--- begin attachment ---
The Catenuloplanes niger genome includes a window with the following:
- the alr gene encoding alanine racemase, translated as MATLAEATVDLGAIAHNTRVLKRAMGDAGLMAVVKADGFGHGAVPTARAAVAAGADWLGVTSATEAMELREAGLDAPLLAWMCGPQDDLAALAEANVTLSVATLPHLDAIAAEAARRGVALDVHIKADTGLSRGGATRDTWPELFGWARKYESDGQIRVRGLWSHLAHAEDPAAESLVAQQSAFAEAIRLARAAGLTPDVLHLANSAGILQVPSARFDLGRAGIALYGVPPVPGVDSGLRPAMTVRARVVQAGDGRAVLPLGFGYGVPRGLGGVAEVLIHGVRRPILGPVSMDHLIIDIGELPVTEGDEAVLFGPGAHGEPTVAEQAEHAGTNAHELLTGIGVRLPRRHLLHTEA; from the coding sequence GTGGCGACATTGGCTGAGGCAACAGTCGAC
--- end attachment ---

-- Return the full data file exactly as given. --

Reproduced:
The Catenuloplanes niger genome includes a window with the following:
- the alr gene encoding alanine racemase, translated as MATLAEATVDLGAIAHNTRVLKRAMGDAGLMAVVKADGFGHGAVPTARAAVAAGADWLGVTSATEAMELREAGLDAPLLAWMCGPQDDLAALAEANVTLSVATLPHLDAIAAEAARRGVALDVHIKADTGLSRGGATRDTWPELFGWARKYESDGQIRVRGLWSHLAHAEDPAAESLVAQQSAFAEAIRLARAAGLTPDVLHLANSAGILQVPSARFDLGRAGIALYGVPPVPGVDSGLRPAMTVRARVVQAGDGRAVLPLGFGYGVPRGLGGVAEVLIHGVRRPILGPVSMDHLIIDIGELPVTEGDEAVLFGPGAHGEPTVAEQAEHAGTNAHELLTGIGVRLPRRHLLHTEA; from the coding sequence GTGGCGACATTGGCTGAGGCAACAGTCGAC